Alpha Centauri planet is almost certainly not real.

How to Make an Entire Planet Disappear: Reanalyze Your Data

How to Make an Entire Planet Disappear: Reanalyze Your Data

Bad Astronomy
The entire universe in blog form
Jan. 20 2016 9:15 AM

Does Alpha Centauri Have a Planet or Not? Well …

Artist’s impression of the planet around Alpha Centauri B
Zefram Cochrane's gonna be ticked.

Photo by ESO/L. Calçada/Nick Risinger

Back in 2012, astronomers made a huge announcement: They had found a planet orbiting one of the two stars making up the binary star Alpha Centauri. This made it the closest exoplanet found—as it must be, since Alpha Centauri is the closest star system to the Sun—and not only that, it had a mass only a hair more than Earth’s.

There’s only one problem: The planet almost certainly doesn’t exist.


As problems go, that’s a big one.

Last year, a different group of astronomers examined the same data used to find the planet and showed pretty convincingly the planet is spurious, unreal. The details are complicated, but in the end it’s a product of the way the observations were made and analyzed.

The original observations used what’s called the reflex motion or radial velocity method to look for a planet. A planet orbits a star because of the star’s gravity, of course. But a planet has mass and gravity too, so while the planet makes a big circle around the star, the star makes a little circle at the same time. This means that sometimes the star moves toward us, and sometimes away. That affects its light, shifting it toward the red a tiny bit when it heads away from us, and toward the blue when it moves toward us.

As a planet orbits its star, the star moves, too.
As a planet orbits its star, the star moves, too.

llustration by NASA/Spaceplace

So if you see this periodic shift in the star light, you can detect a planet … theoretically. It’s hard to see that effect from a planet, because it can be swamped by much larger effects. Alpha Cen is a binary, so the two stars revolve around each other at hundreds of meters per second. The stars rotate, smearing out the signal. And stellar activity (star spots and the like) can also produce a similar effect as a planet.


You have to account for all these factors and see what’s left over to look for a planet, and in the end a purported planet’s signal would be very small. If any error creeps in, it can easily wipe out a planet’s signal … or make a false signal look real.

That’s what appears to have happened. The first group found a signal that looked like it was coming from a 1.13 Earth-mass planet orbiting Alpha Centauri B in 3.24 days. The second group reproduced the first group’s work and found that same signal claimed to be a planet. But what they also found was that the way the first group took and analyzed the data may have introduced the signal in the first place; it was like an echo of a real signal (for those who want gnarly details: The time between observations introduced a spike in the power spectrum of the data at 3.24 days; it’s a window function relic of taking discrete observations of a continuous series).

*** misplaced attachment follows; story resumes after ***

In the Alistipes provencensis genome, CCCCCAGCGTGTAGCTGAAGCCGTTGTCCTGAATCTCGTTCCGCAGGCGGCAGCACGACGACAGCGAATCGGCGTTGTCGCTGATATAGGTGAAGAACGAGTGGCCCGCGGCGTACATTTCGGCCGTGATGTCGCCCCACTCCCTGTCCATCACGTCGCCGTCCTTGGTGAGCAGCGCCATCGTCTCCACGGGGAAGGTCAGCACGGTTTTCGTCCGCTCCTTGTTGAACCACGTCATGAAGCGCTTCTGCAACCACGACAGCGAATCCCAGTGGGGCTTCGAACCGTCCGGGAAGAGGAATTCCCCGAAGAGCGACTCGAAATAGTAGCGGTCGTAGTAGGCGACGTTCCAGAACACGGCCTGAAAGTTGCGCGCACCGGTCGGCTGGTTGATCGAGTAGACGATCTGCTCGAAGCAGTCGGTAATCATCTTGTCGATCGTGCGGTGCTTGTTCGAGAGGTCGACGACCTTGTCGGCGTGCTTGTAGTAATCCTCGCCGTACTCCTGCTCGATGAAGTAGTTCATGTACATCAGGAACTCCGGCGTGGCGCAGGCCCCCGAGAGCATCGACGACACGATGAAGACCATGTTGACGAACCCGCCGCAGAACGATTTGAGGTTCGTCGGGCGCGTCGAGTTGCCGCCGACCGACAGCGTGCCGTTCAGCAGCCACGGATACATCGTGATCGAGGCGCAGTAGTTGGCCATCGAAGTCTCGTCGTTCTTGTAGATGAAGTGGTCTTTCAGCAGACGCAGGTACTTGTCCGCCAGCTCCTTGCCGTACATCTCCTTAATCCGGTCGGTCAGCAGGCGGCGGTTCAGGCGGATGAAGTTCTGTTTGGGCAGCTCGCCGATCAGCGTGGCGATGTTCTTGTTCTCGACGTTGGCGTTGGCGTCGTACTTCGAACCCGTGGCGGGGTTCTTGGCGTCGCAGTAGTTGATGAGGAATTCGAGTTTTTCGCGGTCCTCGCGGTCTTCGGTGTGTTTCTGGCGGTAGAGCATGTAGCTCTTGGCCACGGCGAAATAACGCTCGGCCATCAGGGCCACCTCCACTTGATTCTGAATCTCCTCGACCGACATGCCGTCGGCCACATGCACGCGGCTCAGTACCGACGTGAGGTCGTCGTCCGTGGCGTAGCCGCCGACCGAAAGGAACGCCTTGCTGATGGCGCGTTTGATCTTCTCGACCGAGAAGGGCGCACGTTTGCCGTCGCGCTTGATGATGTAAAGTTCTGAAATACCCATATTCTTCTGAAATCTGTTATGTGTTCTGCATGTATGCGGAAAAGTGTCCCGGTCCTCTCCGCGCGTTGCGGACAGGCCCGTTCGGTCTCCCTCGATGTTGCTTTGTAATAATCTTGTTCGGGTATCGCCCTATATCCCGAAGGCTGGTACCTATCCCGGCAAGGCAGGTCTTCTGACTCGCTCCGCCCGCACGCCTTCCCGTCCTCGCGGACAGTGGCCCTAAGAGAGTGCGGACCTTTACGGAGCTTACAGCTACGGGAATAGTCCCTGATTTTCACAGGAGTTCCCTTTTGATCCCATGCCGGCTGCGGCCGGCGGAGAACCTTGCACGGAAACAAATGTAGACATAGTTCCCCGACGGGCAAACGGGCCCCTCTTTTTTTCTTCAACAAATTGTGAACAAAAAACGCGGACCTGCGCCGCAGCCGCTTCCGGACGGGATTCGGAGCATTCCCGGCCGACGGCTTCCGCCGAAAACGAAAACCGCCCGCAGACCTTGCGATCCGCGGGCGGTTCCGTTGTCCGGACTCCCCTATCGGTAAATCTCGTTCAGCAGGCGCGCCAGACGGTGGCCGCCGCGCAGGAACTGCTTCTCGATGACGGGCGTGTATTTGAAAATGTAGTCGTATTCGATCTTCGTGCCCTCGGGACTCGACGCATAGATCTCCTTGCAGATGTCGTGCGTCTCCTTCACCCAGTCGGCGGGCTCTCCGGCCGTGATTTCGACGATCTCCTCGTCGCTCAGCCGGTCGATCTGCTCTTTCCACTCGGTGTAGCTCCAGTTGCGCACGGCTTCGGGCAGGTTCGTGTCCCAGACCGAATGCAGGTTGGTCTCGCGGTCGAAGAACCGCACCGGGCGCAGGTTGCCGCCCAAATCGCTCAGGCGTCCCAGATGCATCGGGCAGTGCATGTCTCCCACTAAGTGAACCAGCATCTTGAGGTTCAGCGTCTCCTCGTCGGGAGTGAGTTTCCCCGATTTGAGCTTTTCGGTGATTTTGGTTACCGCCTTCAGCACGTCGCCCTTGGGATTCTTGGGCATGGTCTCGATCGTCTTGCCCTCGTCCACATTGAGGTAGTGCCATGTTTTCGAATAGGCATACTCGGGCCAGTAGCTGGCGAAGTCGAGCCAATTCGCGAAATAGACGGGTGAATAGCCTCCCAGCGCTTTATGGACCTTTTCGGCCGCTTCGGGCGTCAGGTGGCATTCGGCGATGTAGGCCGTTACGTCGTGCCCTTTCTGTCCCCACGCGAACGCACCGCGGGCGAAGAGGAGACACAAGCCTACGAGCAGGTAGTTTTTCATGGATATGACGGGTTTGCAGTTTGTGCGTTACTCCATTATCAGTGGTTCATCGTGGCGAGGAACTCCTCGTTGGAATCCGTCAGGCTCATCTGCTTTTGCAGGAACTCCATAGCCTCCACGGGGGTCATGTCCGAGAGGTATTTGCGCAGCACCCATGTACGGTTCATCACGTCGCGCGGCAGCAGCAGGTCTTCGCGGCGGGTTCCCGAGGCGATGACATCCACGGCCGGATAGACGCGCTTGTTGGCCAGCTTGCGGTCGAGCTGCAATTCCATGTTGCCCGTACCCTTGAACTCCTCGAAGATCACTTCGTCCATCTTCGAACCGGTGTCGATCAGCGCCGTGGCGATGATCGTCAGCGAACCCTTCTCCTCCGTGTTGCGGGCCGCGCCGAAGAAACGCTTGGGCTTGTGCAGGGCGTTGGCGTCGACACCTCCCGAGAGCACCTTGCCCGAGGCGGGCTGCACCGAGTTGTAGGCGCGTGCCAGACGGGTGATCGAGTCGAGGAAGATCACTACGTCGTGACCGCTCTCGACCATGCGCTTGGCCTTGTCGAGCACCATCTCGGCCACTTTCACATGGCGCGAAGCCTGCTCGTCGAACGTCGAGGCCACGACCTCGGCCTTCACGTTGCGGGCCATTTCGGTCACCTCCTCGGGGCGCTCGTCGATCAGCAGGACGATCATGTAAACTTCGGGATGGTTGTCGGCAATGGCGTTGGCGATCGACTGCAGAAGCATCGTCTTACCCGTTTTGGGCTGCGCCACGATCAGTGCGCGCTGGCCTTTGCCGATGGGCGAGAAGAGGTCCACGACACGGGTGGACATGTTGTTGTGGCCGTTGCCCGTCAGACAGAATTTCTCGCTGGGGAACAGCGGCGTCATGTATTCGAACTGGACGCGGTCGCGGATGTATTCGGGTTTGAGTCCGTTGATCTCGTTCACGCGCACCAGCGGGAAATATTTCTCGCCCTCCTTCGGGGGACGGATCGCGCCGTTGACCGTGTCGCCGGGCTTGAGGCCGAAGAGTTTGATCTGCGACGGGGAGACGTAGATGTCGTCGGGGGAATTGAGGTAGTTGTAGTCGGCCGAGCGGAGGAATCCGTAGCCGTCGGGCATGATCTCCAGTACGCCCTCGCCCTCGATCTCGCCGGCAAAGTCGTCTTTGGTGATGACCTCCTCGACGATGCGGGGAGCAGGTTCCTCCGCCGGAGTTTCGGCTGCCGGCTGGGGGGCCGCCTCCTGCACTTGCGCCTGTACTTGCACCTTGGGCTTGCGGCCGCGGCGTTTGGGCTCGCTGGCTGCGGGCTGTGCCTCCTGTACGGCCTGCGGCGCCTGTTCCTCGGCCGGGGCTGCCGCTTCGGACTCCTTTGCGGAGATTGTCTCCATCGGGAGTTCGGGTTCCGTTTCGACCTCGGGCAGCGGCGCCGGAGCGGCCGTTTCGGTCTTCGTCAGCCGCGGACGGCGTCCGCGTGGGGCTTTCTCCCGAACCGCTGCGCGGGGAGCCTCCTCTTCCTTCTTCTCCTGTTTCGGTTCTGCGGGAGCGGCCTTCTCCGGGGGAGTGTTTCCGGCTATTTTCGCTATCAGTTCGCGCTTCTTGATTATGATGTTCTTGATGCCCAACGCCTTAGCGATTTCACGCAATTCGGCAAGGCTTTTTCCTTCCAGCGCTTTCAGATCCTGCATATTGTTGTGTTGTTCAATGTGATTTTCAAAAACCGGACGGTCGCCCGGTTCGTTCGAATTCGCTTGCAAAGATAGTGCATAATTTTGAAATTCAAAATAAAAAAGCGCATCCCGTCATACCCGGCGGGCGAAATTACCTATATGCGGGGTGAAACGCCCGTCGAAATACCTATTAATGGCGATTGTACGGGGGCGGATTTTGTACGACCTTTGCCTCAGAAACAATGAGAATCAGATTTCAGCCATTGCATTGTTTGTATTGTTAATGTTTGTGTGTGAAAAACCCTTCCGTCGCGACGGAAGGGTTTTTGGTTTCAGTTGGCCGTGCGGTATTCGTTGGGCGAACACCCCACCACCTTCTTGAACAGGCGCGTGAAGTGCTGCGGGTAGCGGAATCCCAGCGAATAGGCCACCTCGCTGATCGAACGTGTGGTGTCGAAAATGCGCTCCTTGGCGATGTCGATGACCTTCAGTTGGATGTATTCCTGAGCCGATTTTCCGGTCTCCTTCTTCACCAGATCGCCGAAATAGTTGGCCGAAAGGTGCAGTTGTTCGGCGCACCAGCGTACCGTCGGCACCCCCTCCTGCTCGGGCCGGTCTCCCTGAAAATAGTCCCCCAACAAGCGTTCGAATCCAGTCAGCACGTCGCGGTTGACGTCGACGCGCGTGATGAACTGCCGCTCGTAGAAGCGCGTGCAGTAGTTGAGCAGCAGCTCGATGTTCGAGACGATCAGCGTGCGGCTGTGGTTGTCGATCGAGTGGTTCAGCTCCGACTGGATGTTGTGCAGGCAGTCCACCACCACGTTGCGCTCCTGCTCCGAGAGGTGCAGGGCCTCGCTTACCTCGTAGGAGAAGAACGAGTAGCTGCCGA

Phil Plait Phil Plait

Phil Plait writes Slate’s Bad Astronomy blog and is an astronomer, public speaker, science evangelizer, and author of Death From the Skies!  

Mind you, this wasn’t a direct error on the part of the first group; the way they analyzed the data was fine. It was an error of omission in a way; they neglected to account for the ways their observational methods might give them false positives. One of them slipped through and made it look like a planet was there when it wasn’t.

I’ll note that not long after the original announcement was made it was called into question, but in my opinion at the time the discussion going back and forth wasn’t conclusive either way, so I waited to write anything. I prefer not to dive in when things are still unsettled in a case like this because it can be harder for the reader to follow along in the long run. I know that happens to me when I read about some medical research, for example, which gets called into question. Media report on every single bit of the back-and-forth, and after a half-dozen of those I can get confused as to what’s what.


In this case, though, the new study looks pretty solid. If I were a betting man (and really, I am) then I’d wager the planet doesn’t exist.

That, to be blunt, sucks. I was very excited when the announcement was made (I rarely use ALL CAPS in a headline), and so finding out it’s wrong is a blow. Scientifically that’s just the way things go sometimes; results on the hairy edge of what can be detected need to be examined with more skepticality than usual, and if they’re found to be spurious, well, there you go.

Still, this one hits home. I love science fiction; I’ve been reading and watching it for my whole life. Alpha Centauri is an icon, a touchstone for alien civilizations; it was used so much that in the aliens-from-Alpha-Centauri book Footfall, authors Larry Niven and Jerry Pournelle actually had their characters joke that an invasion from that star is hard to believe because it’s so cliché.

I mean, c’mon: Zefram Cochrane retired to Alpha Centauri after inventing warp drive in the Star Trek mythos. So yeah, finding an actual planet there was a big deal, and so is losing it.

The good news, such as it is, is that just because these observations didn’t pan out doesn’t mean a planet isn’t there. One or both of those stars in Alpha Cen may very well still have planets, it’s just that this particular observation didn’t root them out. It’s still very much worth looking for them there. Science is full of discoveries made after false detections—this happened with the very first exoplanets ever found, in fact—and I still hold out hope that the nearest star to our own may yet still yield the closest planets to ours as well.

Tip o’ the thermal exhaust port to Brian Koberlein.